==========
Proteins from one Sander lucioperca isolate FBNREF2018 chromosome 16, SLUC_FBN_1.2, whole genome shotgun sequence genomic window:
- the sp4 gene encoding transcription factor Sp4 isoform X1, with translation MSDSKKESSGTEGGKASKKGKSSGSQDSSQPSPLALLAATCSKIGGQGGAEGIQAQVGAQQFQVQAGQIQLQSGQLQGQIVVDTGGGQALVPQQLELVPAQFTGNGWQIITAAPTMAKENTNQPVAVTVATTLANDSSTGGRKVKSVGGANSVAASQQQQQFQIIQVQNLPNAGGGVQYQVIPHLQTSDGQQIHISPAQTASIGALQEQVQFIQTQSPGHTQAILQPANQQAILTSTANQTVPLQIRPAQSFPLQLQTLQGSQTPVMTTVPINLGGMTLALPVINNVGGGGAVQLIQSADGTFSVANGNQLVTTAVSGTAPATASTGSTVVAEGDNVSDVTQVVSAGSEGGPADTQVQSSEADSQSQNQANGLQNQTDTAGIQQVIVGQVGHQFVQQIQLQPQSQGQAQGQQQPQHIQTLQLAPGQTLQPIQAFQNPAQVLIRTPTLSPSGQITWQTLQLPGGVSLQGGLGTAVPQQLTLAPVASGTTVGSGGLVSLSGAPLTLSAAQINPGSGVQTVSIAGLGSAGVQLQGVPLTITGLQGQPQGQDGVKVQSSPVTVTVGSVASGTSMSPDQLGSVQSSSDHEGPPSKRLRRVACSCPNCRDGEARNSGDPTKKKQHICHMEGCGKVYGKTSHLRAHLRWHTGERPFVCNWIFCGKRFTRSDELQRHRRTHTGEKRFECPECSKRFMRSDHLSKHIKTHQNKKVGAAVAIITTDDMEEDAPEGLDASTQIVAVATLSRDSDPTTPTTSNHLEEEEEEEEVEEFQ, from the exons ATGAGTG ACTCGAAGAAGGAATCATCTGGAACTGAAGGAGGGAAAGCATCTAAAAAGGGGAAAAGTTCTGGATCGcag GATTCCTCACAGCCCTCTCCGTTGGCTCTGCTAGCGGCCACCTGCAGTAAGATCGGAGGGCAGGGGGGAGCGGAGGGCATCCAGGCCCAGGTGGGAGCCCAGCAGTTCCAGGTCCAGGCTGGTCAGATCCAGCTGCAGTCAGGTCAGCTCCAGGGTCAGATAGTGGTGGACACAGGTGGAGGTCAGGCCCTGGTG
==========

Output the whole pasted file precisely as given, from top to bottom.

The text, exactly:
Proteins from one Sander lucioperca isolate FBNREF2018 chromosome 16, SLUC_FBN_1.2, whole genome shotgun sequence genomic window:
- the sp4 gene encoding transcription factor Sp4 isoform X1, with translation MSDSKKESSGTEGGKASKKGKSSGSQDSSQPSPLALLAATCSKIGGQGGAEGIQAQVGAQQFQVQAGQIQLQSGQLQGQIVVDTGGGQALVPQQLELVPAQFTGNGWQIITAAPTMAKENTNQPVAVTVATTLANDSSTGGRKVKSVGGANSVAASQQQQQFQIIQVQNLPNAGGGVQYQVIPHLQTSDGQQIHISPAQTASIGALQEQVQFIQTQSPGHTQAILQPANQQAILTSTANQTVPLQIRPAQSFPLQLQTLQGSQTPVMTTVPINLGGMTLALPVINNVGGGGAVQLIQSADGTFSVANGNQLVTTAVSGTAPATASTGSTVVAEGDNVSDVTQVVSAGSEGGPADTQVQSSEADSQSQNQANGLQNQTDTAGIQQVIVGQVGHQFVQQIQLQPQSQGQAQGQQQPQHIQTLQLAPGQTLQPIQAFQNPAQVLIRTPTLSPSGQITWQTLQLPGGVSLQGGLGTAVPQQLTLAPVASGTTVGSGGLVSLSGAPLTLSAAQINPGSGVQTVSIAGLGSAGVQLQGVPLTITGLQGQPQGQDGVKVQSSPVTVTVGSVASGTSMSPDQLGSVQSSSDHEGPPSKRLRRVACSCPNCRDGEARNSGDPTKKKQHICHMEGCGKVYGKTSHLRAHLRWHTGERPFVCNWIFCGKRFTRSDELQRHRRTHTGEKRFECPECSKRFMRSDHLSKHIKTHQNKKVGAAVAIITTDDMEEDAPEGLDASTQIVAVATLSRDSDPTTPTTSNHLEEEEEEEEVEEFQ, from the exons ATGAGTG ACTCGAAGAAGGAATCATCTGGAACTGAAGGAGGGAAAGCATCTAAAAAGGGGAAAAGTTCTGGATCGcag GATTCCTCACAGCCCTCTCCGTTGGCTCTGCTAGCGGCCACCTGCAGTAAGATCGGAGGGCAGGGGGGAGCGGAGGGCATCCAGGCCCAGGTGGGAGCCCAGCAGTTCCAGGTCCAGGCTGGTCAGATCCAGCTGCAGTCAGGTCAGCTCCAGGGTCAGATAGTGGTGGACACAGGTGGAGGTCAGGCCCTGGTG